AI Technology

AttoNets: Compact and Efficient DNNs Realized via Human-Machine Collaboration

It is no secret that deep neural networks (DNNs) can achieve state-of-the-art performance in a wide range of complicated tasks. DNN models such as BigGAN, BERT, and GPT 2.0 have proved the high potential of deep learning. Deploying DNNs on mobile devices, consumer devices, drones and vehicles however remains a bottleneck for researchers.

It is no secret that deep neural networks (DNNs) can achieve state-of-the-art performance in a wide range of complicated tasks. DNN models such as BigGAN, BERT, and GPT 2.0 have proved the high potential of deep learning. Deploying DNNs on mobile devices, consumer devices, drones and vehicles however remains a bottleneck for researchers. For such practical, on-device scenarios, DNNs must have a smaller footprint.

The requirement for smaller DNNs has pushed researchers in two opposite directions: either hand-craft DNNs through design principles, or rely entirely on automated network architecture search. Now, researchers from the University of Waterloo Artificial Intelligence Institute and startup DarwinAI have designed and introduced efficient and compact DNNs which take “full advantage of human experience and creativity with the meticulousness and raw speed of a machine.

The team created a family of deep convolutional neural networks called AttoNets to demonstrate how the new human-machine collaborative design approach can be used. In this design, each AttoNet possesses a human-specified network-level macro-architecture which contains catered modules with unique machine-designed module-level macro-architecture and micro-architecture designs. The machine-designed components were built to the requirements of a human-specified design.

Researchers used two different common visual perception tasks in edge and mobile scenarios to evaluate the efficacy of the family of AttoNets:

  • Object recognition on ImageNet50

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Researchers observed that compared with the three state-of-the-art deep neural networks designed for edge and mobile applications – MobileNet- V1, MobileNet-V2, and ShuffleNet-V2, AttoNet – D was 10 times smaller than MobileNet – V1 and 4 times smaller than ShuffleNet – V2, with higher accuracy than both. “Which is quite a nice improvement given that both of these networks are state-of-the-art in the realm of edge and mobile deep learning,” first author and DarwinAI Co-Founder Alexander Wong, told Synced. Wong conducted the study with co-authors Zhong Qiu Lin and Brendan Chwyl. AttoNet – B was 8.5 percent more accurate than MobileNet – V1 while remaining smaller and faster.

  • Instance segmentation and object detection on Pascal VOC 2012 segmentation dataset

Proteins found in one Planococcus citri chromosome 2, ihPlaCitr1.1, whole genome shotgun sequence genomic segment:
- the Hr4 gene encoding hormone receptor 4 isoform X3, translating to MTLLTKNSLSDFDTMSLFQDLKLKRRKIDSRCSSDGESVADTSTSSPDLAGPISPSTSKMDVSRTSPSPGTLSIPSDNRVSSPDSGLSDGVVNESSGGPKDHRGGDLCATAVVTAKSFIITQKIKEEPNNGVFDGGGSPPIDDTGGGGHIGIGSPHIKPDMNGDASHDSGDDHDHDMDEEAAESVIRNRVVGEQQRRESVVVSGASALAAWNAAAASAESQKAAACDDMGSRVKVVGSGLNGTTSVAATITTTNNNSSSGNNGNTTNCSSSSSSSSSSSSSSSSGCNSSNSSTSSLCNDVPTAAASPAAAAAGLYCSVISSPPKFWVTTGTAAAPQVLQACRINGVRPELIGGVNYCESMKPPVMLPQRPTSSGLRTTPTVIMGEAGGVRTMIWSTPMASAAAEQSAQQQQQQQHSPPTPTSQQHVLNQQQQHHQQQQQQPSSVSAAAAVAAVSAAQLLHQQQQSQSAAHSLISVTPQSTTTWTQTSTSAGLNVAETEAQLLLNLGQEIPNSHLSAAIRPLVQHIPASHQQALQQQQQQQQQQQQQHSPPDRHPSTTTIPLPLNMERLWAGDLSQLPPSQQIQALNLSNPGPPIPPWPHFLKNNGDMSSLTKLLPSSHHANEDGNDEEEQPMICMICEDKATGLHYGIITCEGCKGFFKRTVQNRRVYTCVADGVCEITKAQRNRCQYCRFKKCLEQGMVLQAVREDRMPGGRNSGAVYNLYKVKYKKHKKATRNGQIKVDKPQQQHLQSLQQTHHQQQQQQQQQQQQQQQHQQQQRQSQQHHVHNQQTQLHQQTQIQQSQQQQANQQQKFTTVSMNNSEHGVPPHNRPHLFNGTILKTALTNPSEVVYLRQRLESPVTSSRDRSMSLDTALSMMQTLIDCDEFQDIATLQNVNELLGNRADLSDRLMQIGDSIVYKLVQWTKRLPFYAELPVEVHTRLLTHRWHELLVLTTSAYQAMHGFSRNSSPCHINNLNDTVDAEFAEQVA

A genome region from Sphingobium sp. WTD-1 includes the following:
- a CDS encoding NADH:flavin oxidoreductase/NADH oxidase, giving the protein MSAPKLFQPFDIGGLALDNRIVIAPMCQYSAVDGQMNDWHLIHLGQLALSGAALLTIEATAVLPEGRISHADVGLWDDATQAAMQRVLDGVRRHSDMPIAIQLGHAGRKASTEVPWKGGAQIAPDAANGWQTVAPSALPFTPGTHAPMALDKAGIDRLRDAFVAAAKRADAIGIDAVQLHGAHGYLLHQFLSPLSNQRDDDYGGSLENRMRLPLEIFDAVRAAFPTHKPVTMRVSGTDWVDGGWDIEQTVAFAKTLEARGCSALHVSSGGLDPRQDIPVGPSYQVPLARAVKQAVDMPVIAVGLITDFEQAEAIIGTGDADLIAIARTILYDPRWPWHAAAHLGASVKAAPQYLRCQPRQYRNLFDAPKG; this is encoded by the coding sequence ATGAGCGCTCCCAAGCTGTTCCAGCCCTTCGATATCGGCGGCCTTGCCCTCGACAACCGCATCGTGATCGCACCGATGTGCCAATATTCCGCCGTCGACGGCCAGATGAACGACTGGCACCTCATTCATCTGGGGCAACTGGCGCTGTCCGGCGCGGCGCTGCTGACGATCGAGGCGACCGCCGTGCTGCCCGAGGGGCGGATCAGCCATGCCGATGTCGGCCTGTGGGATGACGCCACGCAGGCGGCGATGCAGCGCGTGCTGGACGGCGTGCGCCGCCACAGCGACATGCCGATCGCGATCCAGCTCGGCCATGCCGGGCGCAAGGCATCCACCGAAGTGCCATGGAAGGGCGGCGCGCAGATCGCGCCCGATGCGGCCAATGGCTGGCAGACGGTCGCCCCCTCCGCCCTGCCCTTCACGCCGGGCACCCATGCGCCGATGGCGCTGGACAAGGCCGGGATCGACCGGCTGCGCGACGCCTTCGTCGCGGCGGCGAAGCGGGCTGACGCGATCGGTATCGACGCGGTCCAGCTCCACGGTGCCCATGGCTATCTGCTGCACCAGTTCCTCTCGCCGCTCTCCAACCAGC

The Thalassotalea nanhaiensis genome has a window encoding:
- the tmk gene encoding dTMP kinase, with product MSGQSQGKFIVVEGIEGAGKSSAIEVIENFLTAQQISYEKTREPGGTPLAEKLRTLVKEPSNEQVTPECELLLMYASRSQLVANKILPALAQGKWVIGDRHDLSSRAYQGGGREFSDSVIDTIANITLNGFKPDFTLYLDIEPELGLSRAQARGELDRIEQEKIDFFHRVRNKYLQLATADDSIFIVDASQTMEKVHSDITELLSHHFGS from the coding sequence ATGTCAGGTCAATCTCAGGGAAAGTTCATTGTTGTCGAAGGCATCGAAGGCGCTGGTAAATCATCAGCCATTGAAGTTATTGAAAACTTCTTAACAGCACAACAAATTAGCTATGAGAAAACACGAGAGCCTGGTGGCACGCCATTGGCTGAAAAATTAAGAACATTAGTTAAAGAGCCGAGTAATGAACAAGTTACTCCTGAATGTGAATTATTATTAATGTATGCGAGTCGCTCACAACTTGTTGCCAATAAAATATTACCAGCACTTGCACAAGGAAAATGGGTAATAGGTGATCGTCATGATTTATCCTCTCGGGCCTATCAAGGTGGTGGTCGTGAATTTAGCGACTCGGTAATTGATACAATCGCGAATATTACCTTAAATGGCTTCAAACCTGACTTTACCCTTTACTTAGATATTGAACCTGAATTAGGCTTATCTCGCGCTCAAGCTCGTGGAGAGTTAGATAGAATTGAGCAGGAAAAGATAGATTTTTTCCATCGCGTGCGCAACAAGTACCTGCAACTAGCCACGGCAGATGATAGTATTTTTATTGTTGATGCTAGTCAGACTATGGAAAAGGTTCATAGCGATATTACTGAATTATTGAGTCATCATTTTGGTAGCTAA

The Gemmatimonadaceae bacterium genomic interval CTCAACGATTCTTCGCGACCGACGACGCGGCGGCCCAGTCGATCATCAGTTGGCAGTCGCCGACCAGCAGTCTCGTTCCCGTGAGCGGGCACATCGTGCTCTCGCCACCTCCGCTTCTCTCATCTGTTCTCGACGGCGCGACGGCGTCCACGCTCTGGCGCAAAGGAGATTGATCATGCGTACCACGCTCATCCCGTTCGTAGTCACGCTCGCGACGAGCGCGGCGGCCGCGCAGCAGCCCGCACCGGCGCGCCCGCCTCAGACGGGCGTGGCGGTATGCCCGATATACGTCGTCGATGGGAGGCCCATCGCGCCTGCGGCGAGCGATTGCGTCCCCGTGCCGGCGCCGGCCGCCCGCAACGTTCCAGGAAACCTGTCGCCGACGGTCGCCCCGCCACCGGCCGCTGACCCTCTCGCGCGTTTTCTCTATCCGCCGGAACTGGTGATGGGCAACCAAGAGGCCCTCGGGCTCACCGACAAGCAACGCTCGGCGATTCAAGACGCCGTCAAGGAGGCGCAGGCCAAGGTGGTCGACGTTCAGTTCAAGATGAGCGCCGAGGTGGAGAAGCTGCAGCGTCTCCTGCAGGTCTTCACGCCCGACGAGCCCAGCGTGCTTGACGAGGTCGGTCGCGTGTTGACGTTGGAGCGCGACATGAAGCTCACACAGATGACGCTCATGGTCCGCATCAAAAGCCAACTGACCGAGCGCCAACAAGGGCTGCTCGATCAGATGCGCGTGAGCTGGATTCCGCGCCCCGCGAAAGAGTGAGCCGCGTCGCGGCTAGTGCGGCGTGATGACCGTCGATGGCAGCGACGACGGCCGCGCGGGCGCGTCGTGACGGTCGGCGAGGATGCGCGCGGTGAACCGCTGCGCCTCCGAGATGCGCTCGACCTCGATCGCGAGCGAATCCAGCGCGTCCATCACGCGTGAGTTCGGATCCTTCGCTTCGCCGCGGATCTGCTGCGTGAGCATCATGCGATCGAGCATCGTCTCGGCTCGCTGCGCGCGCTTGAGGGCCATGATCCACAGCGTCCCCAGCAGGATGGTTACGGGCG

Unlike than the task of object recognition, instance segmentation and object detection focus on segmenting objects in a specific scene, detecting bounding boxed around objects, and categorizing each segment. For this task, the team introduced Atto-MaskRCNN, which required five times fewer multiply-add operations than a ResNet50 based MaskRCNN.

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Two phases of the human-machine collaborative design strategy

The first phase focuses on the principled network design prototyping, the next stage on machine-driven design exploration.

The first stage commences with the researchers’ intention to compose a human-specified design prototype for edge and mobile scenarios towards visual perception. Researchers chose to leverage a number of human-driven design principles rather than being efficiency-oriented. The team argued that compared with humans, “machines are considerably more capable at low-level design exploration.” Thus, at this stage, it is better to take advantage of human efforts to build a high-level network infrastructure for higher modeling accuracy.

The emphasis on producing high-performance deep convolutional neural networks for performing visual perception led the researchers to adopt two human-driven design principles:

  • greatly increase the depth of the underlying deep network architecture
  • incorporate shortcut connections within the network architecture.

As the first principle enables the learning of deeper feature embeddings, the second principle results in a residual architecture that “makes it easier for iterative optimization methods.”

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The next stage is to use machine-driven design exploration to explore module-level macro-architecture and micro-architecture designs. The process is guided by the “invisible human hand” — or human specified initial design prototypes. With the human-specified design requirements and constraints weighed in, the deep neural networks then can be “well-suited for on-device object recognition for edge and mobile scenarios.”

As a result of module-level macro-architecture and micro-architecture designs, the team introduced a family of AttoNets that possess a unique 69-layer deep convolutional neural network architecture. From AttoNet – A to AttoNet – D, researchers observed diversity that can only be seen in fine-grained machine-driven design exploration. For example, from AttoNet – A to AttoNet – D, the overall architectural complexity decreases in stages, and is “consistent with the progressive strategy taken in the machine-driven design exploration phase.”

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Researchers suggest the human-machine collaborative design strategy can be used for a broader range of tasks including video action recognition, video pose estimation, image captioning, image super-resolution, and image generation.

The paper AttoNets: Compact and Efficient Deep Neural Networks for the Edge via Human-Machine Collaborative Design is on arXiv.


Journalist: Fangyu Cai | Editor: Michael Sarazen

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